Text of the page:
Dr. Olyejar: I do my best to outline the options for her, communicating the supporting data, rationale, risks and benefits of her choices. For women who desire BCT, I tell them that there will likely be two treatment options available for her radiation – whole breast radiation (WBRT) and partial breast radiation. I outline WBRT with her in detail, including the potential for both acute and chronic toxicities, while making it clear that it is considered the standard of care today. In my discussion of partial breast irradiation, I outline the principle, then review the prospective data with her, making it clear to her that level 1 evidence is still outstanding and that a current clinical study is further evaluating this. I communicate that in this setting, which is common in all of medicine, we use guidlines by which we offer the treatment. In the preoperative visit, I make it clear that she may or may not meet the commonly accepted (and admittedly controversial) guidelines, and the option will not be clear until after surgery.
Regarding the modalities of APBI, I’ve made the decision to offer only brachytherapy simply because in my opinion, the other modalies carry a relative paucity of data when compared to brachytherapy. I would estimate that about 95% of my patients who are eligible for APBI will choose that as their therapy when given the option with the above counsel.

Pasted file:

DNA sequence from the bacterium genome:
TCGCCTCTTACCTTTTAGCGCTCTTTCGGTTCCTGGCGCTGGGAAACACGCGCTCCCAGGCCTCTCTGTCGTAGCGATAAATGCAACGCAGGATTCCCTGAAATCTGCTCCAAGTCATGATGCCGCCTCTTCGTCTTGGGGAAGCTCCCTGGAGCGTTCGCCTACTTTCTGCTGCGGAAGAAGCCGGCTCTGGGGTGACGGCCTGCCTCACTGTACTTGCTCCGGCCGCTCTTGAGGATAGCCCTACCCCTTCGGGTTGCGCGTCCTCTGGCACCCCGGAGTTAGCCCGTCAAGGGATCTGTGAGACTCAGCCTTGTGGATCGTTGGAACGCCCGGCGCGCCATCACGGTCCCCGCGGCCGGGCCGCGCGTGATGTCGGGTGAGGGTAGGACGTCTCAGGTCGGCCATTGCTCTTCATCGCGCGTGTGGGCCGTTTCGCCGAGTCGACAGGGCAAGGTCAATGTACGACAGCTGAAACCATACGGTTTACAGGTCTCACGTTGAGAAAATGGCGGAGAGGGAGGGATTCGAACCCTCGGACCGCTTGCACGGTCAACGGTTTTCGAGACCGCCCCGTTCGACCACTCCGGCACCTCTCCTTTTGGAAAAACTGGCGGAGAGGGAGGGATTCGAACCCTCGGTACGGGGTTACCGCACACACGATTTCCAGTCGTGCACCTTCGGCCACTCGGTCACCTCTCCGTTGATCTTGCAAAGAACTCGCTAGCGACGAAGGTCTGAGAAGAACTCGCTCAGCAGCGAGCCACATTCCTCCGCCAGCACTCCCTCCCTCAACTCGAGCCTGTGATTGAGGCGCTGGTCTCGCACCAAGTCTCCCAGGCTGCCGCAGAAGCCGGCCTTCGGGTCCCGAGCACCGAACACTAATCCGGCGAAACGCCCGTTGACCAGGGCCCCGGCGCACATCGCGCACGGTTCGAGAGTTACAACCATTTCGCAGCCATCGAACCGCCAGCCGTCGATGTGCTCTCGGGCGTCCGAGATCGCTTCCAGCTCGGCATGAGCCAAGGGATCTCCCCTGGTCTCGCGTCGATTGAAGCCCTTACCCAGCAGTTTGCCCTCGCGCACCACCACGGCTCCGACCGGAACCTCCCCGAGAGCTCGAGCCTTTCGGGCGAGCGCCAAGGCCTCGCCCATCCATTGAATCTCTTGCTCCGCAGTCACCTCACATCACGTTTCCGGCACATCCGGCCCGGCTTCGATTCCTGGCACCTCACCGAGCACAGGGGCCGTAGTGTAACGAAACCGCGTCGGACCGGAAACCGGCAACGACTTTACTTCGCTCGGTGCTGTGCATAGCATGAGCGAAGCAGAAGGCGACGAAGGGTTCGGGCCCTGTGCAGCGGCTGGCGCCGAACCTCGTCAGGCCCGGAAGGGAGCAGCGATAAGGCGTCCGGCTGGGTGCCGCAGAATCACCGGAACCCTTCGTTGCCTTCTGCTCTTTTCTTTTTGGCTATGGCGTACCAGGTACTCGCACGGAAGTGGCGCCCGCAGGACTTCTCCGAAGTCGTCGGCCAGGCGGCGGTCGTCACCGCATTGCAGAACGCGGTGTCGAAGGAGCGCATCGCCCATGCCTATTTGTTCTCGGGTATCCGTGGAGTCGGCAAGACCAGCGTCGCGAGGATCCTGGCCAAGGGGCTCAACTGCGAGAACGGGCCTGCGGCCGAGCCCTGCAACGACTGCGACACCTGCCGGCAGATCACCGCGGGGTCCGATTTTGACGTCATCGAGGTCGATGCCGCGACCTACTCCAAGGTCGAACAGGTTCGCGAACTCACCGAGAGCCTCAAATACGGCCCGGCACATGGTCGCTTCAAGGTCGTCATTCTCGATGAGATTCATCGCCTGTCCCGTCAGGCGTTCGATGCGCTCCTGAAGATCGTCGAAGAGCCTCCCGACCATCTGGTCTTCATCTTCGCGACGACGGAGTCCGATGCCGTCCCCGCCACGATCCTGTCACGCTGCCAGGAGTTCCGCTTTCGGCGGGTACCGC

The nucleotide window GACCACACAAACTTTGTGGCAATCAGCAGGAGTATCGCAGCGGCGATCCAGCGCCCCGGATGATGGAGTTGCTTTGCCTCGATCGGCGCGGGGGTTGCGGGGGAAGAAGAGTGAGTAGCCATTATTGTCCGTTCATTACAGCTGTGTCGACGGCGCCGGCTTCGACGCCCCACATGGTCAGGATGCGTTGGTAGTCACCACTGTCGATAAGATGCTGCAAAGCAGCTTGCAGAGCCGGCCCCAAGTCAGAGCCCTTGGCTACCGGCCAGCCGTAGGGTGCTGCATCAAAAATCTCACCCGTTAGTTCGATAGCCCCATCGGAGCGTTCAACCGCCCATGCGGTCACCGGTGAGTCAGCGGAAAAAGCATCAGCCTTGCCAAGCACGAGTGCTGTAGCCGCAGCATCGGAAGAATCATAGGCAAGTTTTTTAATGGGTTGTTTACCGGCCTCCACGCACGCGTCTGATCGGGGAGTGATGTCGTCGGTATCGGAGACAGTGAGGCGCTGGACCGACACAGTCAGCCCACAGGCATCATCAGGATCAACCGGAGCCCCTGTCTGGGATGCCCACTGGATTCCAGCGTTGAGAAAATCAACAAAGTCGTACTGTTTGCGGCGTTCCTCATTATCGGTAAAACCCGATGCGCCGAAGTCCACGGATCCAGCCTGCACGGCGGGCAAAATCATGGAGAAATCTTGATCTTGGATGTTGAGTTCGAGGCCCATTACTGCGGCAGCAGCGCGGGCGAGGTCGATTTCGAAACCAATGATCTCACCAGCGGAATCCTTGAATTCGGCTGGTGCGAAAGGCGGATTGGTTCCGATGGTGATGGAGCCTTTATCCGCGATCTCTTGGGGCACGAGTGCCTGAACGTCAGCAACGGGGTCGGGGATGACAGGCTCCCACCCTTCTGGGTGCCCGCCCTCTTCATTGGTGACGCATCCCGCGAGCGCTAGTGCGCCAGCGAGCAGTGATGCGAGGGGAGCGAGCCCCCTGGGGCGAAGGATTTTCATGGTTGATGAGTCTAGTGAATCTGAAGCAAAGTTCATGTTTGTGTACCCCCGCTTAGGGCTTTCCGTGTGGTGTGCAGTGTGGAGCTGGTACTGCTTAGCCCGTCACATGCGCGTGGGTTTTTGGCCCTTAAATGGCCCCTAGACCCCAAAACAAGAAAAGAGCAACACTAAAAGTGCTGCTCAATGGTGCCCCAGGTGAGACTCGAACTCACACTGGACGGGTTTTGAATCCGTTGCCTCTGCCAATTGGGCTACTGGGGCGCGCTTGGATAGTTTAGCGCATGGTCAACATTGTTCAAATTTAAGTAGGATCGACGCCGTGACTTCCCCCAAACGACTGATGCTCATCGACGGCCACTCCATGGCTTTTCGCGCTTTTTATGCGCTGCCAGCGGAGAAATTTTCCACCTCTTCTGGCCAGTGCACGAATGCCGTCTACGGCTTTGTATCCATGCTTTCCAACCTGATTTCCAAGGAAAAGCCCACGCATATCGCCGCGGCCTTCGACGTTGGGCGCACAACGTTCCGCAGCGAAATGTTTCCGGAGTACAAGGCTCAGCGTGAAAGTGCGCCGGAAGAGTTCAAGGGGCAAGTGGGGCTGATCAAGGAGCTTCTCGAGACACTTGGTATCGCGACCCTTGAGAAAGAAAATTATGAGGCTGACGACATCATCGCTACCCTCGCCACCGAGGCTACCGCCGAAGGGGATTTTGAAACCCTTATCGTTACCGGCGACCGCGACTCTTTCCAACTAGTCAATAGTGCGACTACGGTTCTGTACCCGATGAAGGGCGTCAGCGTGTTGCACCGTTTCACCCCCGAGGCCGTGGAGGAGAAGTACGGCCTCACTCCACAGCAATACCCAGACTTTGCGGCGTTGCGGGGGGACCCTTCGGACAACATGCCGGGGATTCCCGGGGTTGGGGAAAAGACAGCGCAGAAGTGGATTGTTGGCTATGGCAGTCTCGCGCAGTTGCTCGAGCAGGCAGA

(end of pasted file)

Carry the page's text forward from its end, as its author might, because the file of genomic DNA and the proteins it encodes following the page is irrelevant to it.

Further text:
Dr. Berry: When discussing breast conserving therapy, I inform the patient that generally radiation is part of the therapy. I broadly cover the rationale, duration of therapy and pros and cons of each option that they will eventually be presented. I want them to be thinking ahead and begin to formulate their desired treatment course, and I generally have an idea of how they are leaning even before surgery. When surgery is completed, we discuss whether or not radiation is necessary. If radiation is needed, we then discuss options that may be available to them based on their age, stage or tumor type. Many patients have already decided that they desire APBI brachtherapy before surgery and are often disappointed if their situation changes to disallow this option.
Do you use data in your discussions with patients? If so, how do you make the science understandable?
Dr. Olyejar: Yes, as above. My patient population ranges from engineers from Intel to women who do not have a high school education, so I believe the way the data is presented has to be tailored to each individual patient and her ability to understand. Patients also tend to make it very clear how much or how little data they need to feel comfortable with their decision. In general, I make the assumption that they do not understand statistics or percentages, so I always try to use whole numbers or ratios in addition to the percentages when discussing statistics. Using simple analogies that are not medically related often help in their understanding. Instead of discussing individual studies, I address similar studies as a group and discuss their general findings.